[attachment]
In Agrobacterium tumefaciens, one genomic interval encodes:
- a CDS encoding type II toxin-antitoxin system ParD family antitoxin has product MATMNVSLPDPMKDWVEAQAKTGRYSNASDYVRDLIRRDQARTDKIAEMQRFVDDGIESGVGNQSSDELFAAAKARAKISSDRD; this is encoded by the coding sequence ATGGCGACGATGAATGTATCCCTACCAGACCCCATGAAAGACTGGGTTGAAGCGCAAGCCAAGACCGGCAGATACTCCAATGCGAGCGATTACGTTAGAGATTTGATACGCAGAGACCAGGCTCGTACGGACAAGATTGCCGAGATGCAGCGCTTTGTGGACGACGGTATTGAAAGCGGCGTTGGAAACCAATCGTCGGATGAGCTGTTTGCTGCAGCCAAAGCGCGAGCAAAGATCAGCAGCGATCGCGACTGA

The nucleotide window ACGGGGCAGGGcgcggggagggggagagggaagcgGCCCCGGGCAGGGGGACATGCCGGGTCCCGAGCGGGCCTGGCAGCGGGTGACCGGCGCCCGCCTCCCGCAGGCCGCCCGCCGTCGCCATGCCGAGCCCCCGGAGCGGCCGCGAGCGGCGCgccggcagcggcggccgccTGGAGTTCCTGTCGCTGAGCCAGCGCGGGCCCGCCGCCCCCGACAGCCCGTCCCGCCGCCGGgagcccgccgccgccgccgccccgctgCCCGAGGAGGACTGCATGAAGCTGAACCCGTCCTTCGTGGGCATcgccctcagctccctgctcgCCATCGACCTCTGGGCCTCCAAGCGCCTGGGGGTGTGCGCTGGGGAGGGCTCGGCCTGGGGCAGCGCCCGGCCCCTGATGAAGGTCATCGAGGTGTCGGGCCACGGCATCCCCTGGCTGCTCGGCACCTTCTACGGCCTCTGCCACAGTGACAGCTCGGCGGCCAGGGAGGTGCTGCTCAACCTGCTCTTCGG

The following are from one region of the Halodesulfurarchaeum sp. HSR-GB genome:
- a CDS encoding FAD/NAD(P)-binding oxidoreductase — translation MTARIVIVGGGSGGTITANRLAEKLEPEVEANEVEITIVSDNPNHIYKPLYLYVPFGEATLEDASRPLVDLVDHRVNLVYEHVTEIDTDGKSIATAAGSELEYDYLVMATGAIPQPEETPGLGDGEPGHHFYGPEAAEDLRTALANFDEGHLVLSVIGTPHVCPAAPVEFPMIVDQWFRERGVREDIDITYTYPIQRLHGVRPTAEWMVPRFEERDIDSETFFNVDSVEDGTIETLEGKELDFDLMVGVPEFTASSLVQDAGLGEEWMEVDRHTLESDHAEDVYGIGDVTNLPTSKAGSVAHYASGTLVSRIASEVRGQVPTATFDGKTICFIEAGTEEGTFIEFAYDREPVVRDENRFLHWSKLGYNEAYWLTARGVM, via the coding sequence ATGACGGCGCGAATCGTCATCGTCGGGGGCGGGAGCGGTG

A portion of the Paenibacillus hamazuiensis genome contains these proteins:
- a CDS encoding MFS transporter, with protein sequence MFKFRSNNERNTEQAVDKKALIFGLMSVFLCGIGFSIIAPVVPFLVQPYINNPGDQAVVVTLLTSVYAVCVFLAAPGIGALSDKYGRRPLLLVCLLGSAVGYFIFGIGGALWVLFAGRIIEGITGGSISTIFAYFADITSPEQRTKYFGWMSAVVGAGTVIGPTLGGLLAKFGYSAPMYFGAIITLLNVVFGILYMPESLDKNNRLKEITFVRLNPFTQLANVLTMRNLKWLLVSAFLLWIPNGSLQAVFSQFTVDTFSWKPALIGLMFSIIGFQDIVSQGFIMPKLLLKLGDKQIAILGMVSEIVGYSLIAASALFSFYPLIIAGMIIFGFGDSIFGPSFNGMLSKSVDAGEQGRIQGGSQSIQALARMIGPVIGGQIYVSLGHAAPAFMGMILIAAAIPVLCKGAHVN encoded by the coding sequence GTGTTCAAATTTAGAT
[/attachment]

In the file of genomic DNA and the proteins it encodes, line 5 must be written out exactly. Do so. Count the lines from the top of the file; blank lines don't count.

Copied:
- a CDS encoding FAD/NAD(P)-binding oxidoreductase — translation MTARIVIVGGGSGGTITANRLAEKLEPEVEANEVEITIVSDNPNHIYKPLYLYVPFGEATLEDASRPLVDLVDHRVNLVYEHVTEIDTDGKSIATAAGSELEYDYLVMATGAIPQPEETPGLGDGEPGHHFYGPEAAEDLRTALANFDEGHLVLSVIGTPHVCPAAPVEFPMIVDQWFRERGVREDIDITYTYPIQRLHGVRPTAEWMVPRFEERDIDSETFFNVDSVEDGTIETLEGKELDFDLMVGVPEFTASSLVQDAGLGEEWMEVDRHTLESDHAEDVYGIGDVTNLPTSKAGSVAHYASGTLVSRIASEVRGQVPTATFDGKTICFIEAGTEEGTFIEFAYDREPVVRDENRFLHWSKLGYNEAYWLTARGVM, via the coding sequence ATGACGGCGCGAATCGTCATCGTCGGGGGCGGGAGCGGTG